All our tomorrows

Wednesday June 28, 2006

It took me an age to get going this morning and it wasn’t until I was half-way along the road to Bridgwater that I understood why. There I was, driving through some of the loveliest scenery in Somerset, and I was viewing it through a grey veil of ill-humour. I’d woken tired, creaky, bleary-eyed and bad tempered, and stayed that way.

What I should have done would have been to lie there for a few minutes, taking stock and listening to my body, recognized the symptoms, and turned over for a good long sleep in. I’d have been fine then and, when I eventually woke, might easily have got something done.

I fear that I’ve been keeping myself too busy to listen to my body much this past week, though, and this morning I hadn’t listened at all. So, when I got to the house, fixed coffee—I must get a cheap coffee maker so’s I don’t have to drink instant—and taken my lunch of Greek salad, olive bread and oranges, I really, really didn’t want to do anything more than curl up and sleep.

I’d planned to start washing down the kitchen walls with sugar soap preparatory to painting them but all I wanted was sleep. So, untypically giving way to wisdom rather than stubbornly sticking with wilfullness, I packed up and came back to the caravan, leaving the sugar soap safe and unopened under the kitchen sink.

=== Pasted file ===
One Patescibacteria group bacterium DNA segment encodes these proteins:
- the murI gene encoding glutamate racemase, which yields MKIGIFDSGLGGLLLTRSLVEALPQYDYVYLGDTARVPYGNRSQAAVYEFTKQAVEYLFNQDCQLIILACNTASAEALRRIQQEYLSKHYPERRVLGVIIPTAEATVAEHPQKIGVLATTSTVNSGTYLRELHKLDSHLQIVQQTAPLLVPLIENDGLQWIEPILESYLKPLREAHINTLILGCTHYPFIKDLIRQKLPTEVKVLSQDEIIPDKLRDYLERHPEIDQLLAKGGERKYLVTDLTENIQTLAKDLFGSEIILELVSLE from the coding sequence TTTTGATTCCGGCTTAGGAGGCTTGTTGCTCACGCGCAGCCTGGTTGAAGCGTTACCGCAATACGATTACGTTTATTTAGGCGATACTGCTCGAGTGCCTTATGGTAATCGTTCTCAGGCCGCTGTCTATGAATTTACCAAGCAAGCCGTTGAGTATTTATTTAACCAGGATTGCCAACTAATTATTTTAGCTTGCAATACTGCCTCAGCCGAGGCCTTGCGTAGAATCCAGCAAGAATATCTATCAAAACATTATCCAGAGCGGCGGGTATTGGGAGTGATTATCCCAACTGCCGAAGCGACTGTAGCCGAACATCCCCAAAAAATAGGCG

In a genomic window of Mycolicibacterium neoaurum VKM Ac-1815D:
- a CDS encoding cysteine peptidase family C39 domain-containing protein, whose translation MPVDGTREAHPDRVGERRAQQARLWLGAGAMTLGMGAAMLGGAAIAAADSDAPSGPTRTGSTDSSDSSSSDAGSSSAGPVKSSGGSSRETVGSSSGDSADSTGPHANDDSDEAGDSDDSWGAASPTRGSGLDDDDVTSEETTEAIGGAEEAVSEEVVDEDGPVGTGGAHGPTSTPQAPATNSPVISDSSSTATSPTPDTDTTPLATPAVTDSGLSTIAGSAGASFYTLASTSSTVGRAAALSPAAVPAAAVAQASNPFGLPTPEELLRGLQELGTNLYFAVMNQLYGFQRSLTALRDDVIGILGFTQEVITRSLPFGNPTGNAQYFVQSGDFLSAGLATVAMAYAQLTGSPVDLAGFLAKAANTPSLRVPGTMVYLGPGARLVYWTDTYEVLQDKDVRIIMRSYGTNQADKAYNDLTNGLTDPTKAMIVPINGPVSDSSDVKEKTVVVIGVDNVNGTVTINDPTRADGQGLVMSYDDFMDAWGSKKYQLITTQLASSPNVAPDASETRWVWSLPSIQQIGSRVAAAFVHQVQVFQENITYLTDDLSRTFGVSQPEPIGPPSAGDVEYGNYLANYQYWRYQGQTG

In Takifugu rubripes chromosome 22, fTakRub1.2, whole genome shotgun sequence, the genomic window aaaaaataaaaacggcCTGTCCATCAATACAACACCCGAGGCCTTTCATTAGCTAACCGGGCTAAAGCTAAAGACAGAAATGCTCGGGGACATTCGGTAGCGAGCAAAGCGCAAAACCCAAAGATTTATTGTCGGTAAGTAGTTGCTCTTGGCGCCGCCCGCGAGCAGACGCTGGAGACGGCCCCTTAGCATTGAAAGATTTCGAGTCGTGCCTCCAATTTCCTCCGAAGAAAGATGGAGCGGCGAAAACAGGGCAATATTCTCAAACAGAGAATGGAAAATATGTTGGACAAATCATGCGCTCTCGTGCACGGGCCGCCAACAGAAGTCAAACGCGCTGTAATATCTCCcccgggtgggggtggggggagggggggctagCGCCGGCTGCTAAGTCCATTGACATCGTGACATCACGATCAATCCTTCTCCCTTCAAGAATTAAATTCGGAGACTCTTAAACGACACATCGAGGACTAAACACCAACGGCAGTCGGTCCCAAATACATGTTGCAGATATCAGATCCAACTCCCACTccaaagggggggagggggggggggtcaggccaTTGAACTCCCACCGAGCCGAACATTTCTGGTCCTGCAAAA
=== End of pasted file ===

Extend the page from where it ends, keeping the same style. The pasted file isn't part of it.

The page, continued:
“I’m sorry about this,” I said. “I know I’m a silly old man but I truly didn’t feel up to it today.”

“You’d only be silly if you didn’t recognize when you’re not up to it. You did the right thing.”

“Hmmmph,” I said, grumpily. “I hate it when you are right. And wise.”

The grumpiness had gone when I woke from a good long siesta, stretching right into the early evening, and I shed the last of the ill-humour as I walked up to the bar.

“And what is your pleasure this evening, Sir?” asked Graham, brightly.

“I want a pint of ice-cold beer and a small bowl of chips and gravy.”

“You’ll have to make do with vinegar. They don’t do chips and gravy in Somerset.”

“Ah well. There’s no such thing as the absolutely perfect place. They don’t know how to make proper gravy anyway.”

“If we’re honest about it they don’t know how to make proper chips, either.”

Ah well. The chips were reasonable enough and the combination of carbohydrates, starch and salt lifted my spirits all the way back to where they like to be. I’ll not claim there was a spring in my step as I walked back to the caravan but the dreary slouch had gone away.

And that was it for the day. It’ll be better tomorrow. Thank heavens for our tomorrows.

 

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